I know this from bit­ter per­son­al exper­i­ence. In 1997 former MI5 intel­li­gence officer, Dav­id Shayler, blew the whistle on a whole range of UK spy crimes: files on gov­ern­ment min­is­ters, illeg­al phone taps, IRA bombs that could have been pre­ven­ted, inno­cent people in pris­on, and an illeg­al MI6 assas­sin­a­tion plot against Gad­dafi, which went wrong and inno­cent people died.

Work­ing with a major UK news­pa­per and with due respect for real nation­al secrets, he went pub­lic about these crimes.  Pre-empt­ively we went on the run togeth­er, so that we could remain free to argue about and cam­paign around the dis­clos­ures, rather than dis­ap­pear­ing into a max­im­um secur­ity pris­on for years. After a month on the run across Europe, I returned to the UK to work with our law­yers, see our trau­mat­ised fam­il­ies, and pack up our smashed-up, police-raided flat.

Annie_arrest_BWIn Septem­ber 1997 I flew back with my law­yer from Spain to Lon­don Gatwick. I knew that the Met­ro­pol­it­an Police Spe­cial Branch wanted to inter­view me, and my law­yer had nego­ti­ated this ahead of my travel.  Des­pite this, I was arres­ted at the immig­ra­tion desk by six heav­ies, and car­ted off to a counter-ter­ror­ism suite at Char­ing Cross police sta­tion in cent­ral Lon­don, where I was inter­rog­ated for six hours.

At that point I had done noth­ing more than sup­port Dav­id. As anoth­er ex-MI5 officer I agreed that the spies needed great­er over­sight and account­ab­il­ity, but actu­ally my arrest was because I was his girl­friend and going after me would be lever­age against him. But is got worse — two days later Shayler’s two best friends and his broth­er were arres­ted on flag­rantly trumped-up charges. None of us was ever charged with any crime, but we were all kept on police bail for months.

Look­ing back, our treat­ment was designed to put more pres­sure on him and “keep him in his box” — it was pure intim­id­a­tion. Journ­al­ists and stu­dents were also threatened, har­assed, and in one case charged and con­victed for hav­ing the temer­ity to expose spy crimes dis­closed by Shayler. To this day, none of the crim­in­als in the UK intel­li­gence agency has ever been charged or con­victed.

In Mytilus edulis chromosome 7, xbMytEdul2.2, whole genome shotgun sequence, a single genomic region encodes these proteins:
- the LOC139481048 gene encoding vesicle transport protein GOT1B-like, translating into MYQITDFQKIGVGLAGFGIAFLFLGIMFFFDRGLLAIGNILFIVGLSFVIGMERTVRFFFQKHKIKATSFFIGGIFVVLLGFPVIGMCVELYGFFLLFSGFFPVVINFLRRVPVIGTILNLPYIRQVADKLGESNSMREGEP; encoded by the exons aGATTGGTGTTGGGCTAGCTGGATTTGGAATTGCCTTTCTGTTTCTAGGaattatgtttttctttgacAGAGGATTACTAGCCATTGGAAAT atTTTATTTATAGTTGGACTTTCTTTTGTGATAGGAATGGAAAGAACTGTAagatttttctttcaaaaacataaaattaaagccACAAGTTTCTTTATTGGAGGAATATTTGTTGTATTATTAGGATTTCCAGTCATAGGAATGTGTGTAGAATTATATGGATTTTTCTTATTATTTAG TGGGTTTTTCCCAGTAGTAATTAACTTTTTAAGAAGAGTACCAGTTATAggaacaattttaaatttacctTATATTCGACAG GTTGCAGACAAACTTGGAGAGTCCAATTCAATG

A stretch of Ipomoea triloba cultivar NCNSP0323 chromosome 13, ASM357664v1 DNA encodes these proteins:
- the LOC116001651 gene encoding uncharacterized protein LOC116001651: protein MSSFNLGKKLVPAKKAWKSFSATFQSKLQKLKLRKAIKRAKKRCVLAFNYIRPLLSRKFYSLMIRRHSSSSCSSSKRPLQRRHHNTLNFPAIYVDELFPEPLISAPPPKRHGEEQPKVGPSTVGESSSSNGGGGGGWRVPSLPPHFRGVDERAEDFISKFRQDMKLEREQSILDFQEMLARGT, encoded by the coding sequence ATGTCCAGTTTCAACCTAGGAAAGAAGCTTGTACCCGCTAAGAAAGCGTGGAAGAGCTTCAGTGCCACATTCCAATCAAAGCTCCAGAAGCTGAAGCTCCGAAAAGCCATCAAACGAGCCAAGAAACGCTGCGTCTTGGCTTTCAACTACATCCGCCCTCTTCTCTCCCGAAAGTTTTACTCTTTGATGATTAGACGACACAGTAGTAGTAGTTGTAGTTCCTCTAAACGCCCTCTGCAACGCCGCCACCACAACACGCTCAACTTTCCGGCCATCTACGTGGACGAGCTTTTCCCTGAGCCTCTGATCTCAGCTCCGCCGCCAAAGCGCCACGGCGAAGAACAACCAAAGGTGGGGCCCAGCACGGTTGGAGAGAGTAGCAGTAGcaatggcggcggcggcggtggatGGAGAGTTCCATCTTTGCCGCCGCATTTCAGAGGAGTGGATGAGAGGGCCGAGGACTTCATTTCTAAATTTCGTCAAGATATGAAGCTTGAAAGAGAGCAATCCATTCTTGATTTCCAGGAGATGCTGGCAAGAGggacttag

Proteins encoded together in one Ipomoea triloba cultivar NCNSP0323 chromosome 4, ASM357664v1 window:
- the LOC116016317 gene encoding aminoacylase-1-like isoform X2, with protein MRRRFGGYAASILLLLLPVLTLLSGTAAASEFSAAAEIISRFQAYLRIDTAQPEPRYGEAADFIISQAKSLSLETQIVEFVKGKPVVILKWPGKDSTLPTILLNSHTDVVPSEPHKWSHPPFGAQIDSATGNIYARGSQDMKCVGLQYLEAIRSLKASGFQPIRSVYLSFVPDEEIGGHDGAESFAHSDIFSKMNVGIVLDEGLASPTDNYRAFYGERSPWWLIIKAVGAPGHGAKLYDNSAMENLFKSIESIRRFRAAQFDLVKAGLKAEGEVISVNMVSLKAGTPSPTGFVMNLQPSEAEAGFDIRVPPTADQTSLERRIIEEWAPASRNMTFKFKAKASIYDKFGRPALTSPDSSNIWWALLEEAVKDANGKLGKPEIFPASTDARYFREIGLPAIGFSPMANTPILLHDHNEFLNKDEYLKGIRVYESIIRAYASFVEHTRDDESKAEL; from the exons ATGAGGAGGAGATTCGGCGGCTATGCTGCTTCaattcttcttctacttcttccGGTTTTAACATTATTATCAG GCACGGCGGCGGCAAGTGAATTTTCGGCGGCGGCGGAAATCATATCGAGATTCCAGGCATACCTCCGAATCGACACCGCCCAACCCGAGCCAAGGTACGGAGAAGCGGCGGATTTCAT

So the threats and intim­id­a­tion around the Snowden case, and the deten­tion of Greenwald’s part­ner, are old, old tac­tics. What is new is the sheer scale of blatant intim­id­a­tion, the sheer bru­tish force. Des­pite the full glare of glob­al inter­net and media cov­er­age, the US and UK spooks still think they can get away with this sort of intim­id­a­tion. Will they? Or will we, the glob­al cit­izenry, draw a line in the sand?

Oh, and let’s not for­get the sheer hypo­crisy as well — the US con­demns Snowden for seek­ing refuge in Rus­sia, and cas­tig­ates that coun­try for its civil rights record on cer­tain issues. Be that as it may, the US estab­lish­ment should look to the log in its own eye first — that one of its young cit­izens faces the death sen­tence or life-long incar­cer­a­tion for expos­ing (war) crimes against the glob­al com­munity as well as the country’s own con­sti­tu­tion.

There is an inter­na­tion­ally-recog­nised leg­al pre­ced­ent from the Nurem­burg Nazi tri­als after World War 2: “just fol­low­ing orders” is not a defence under any law, par­tic­u­larly when those orders lead to vic­tim­isa­tion, war crimes and gen­o­cide.  The UK bor­der guards, as well as the inter­na­tion­al intel­li­gence com­munit­ies and mil­it­ary, would do well to heed that power­ful les­son from his­tory.

So this overzeal­ous use of a law to detain the part­ner of a journ­al­ist merely trav­el­ling through the UK should make us all pause for thought. The West has long inveighed against total­it­ari­an regimes and police states. How can they not recog­nise what they have now become? And how long can we, as cit­izens, con­tin­ue to turn a blind eye?